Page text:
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We thought the name of the restaurant was a bit strange, something to do with a seagull.  Inside it looked very new and clean with incredibly bright colours on the walls.

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The regular cheap lunchtime menu was not on offer, presumably as it was Easter Monday, so we decided to push the boat out and go “à la carte”.  We were not disappointed.

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We had starters of goat’s cheese salad and fois gras, mains of fish and pork and desserts of crème brûlée and chocolate with banana.  It was all delicious, beautifully presented and sensibly priced.  Definitely worth another visit to ensure they are maintaining standards !!

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We are however, sad to report  that the little restaurant at Barou, Les Tilleuls, has closed.  Which just goes to show that as one door opens, another door closes.

9 May 2011


It’s difficult to find the words to describe how I felt when we arrived at our little house in Le Grand-Pressigny for our long-awaited Easter holiday.  Absolute joy, elation - pick a word, any word describing happiness, and double it.


We had an overnight stop at Calais this time, based on our experience of the previous Easter where the journey to Folkestone to get the tunnel was long and arduous.  We expected it to be even worse this year because of the huge number of English taking advantage of the four bank holidays in a row and disappearing to France for a longer than usual break – ten for three, as my French friend put it !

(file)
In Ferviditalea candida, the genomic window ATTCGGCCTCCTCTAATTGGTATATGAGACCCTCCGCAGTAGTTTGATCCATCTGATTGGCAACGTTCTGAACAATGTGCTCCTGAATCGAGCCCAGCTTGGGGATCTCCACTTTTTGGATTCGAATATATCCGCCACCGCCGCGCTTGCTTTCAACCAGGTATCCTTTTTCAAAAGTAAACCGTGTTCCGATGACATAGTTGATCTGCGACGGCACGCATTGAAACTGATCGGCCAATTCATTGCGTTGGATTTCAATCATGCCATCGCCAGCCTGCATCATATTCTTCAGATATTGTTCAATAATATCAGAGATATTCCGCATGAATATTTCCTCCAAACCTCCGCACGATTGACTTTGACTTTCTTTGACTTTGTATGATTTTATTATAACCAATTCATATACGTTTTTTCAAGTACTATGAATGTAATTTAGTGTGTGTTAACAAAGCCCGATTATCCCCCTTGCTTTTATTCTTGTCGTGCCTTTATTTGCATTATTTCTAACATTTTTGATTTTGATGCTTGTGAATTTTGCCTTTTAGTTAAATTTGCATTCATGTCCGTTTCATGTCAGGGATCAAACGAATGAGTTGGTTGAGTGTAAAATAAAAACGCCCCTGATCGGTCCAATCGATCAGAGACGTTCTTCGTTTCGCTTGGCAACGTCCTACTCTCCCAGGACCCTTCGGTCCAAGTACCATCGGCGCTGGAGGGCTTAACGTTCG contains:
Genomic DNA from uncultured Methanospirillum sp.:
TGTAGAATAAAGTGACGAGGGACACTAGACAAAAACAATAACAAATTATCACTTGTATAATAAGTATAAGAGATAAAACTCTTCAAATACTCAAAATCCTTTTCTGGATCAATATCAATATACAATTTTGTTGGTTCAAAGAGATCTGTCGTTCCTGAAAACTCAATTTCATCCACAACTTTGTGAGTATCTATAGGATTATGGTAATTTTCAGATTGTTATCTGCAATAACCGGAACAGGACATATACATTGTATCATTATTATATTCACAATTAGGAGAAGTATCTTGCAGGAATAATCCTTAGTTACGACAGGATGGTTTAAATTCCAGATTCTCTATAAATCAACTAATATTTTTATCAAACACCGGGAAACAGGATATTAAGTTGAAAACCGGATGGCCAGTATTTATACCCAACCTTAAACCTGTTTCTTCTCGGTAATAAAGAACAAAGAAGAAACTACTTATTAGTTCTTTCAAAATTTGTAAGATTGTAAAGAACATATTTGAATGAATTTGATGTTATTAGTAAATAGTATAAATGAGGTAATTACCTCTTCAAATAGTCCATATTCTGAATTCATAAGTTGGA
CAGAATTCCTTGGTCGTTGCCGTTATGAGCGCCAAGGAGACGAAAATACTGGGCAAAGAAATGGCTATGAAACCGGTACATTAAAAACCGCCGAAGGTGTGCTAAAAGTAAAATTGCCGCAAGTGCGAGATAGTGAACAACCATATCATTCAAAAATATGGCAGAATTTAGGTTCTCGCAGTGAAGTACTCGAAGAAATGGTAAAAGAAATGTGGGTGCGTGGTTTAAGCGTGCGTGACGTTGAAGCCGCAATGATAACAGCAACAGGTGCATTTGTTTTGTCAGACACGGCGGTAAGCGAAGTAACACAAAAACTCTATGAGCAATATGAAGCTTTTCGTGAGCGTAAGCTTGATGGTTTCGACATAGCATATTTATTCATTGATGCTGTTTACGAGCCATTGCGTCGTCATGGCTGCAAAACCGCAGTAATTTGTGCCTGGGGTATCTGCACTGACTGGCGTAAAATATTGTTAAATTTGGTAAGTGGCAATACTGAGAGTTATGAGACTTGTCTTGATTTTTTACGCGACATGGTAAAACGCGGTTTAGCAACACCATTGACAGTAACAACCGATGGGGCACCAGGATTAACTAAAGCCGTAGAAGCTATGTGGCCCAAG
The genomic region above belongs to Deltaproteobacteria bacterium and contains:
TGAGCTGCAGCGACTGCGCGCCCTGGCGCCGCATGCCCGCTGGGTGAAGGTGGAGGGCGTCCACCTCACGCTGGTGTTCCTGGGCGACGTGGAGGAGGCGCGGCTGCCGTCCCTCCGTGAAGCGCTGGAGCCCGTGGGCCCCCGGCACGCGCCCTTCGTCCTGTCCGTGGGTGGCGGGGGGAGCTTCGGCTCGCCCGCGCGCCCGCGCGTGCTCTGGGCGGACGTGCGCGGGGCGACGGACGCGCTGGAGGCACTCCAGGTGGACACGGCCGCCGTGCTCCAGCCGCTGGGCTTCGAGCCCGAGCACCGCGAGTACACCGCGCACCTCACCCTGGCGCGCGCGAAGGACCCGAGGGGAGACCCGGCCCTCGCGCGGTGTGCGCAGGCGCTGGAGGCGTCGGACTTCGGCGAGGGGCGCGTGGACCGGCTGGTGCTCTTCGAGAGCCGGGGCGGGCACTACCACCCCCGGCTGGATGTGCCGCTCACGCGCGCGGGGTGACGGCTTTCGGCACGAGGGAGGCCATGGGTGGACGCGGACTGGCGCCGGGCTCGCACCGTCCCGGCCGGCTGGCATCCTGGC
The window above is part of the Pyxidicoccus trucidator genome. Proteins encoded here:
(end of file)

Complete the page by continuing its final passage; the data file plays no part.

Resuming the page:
We turned the key in the lock at about 5.30pm.  The house was in good shape, our friends Nicole and Alex having seen to that.  The garden was neat and full of flowers and the room was smelling delightful thanks to the vase of muguets left for us.



It didn’t take us long to settle in.  Nick took Lulu up to the château to stretch her legs.  She knew immediately she was setting off on a familiar and favourite walk, pulling him up the steep hill with the lead at full stretch. 

Then we walked down the hill for the shops which are all of two minutes away.  We selected a few essentials from the boulangerie, the epicerie and the boucherie and marvelled at how easy that was.  At home in the UK the concept of village shops is long gone.  To get produce like this we would have to get in the car and drive to the supermarket.


The things available locally may be slightly limited, but they’re there.  We chose paté d’asperges and chipolatas from the boucherie, salad, steak haché and local fromage de chèvre from the Spa shop, a baguette called a “tradition” from the boulangerie and something pretty special for dessert.  Nick lit the barbecue.



Our first evening there was even better than I could have imagined.  We enjoyed our meal on the terrace, overlooking the rooftops of the village, watching the swallows swirling around, listening to the chatter of village life as the sun went down.

Being true Brits, we stayed outdoors much longer than most people would, just because we could.  Having donned our jumpers, we sat out until the church bells chimed their last chimes for the day at ten o’clock.  The swallows and the bats had done their job of entertaining us and gone to bed so we did too, very happy to be back home in France.


We had a fantastic week to look forward to.

3 May 2011


We have just returned from a great week in Le Grand-Pressigny.

In fact, thanks to the extra bank holiday given to us all by Prince William for his wedding, and because Easter was late and close to May Day we had a 10-day holiday for just three days off work. 

We made the most of it.


We did plenty of this.


A little bit of this.


Some of this.


Lots of this.


We went to one of these.


Nick did a lot of this.


I did some of this.


There is a special story around these.


Lulu did a lot of this.

The weather was fantastic, we met up with old friends and made some new ones and, more than anything, it was just wonderful to be there again. 

More soon.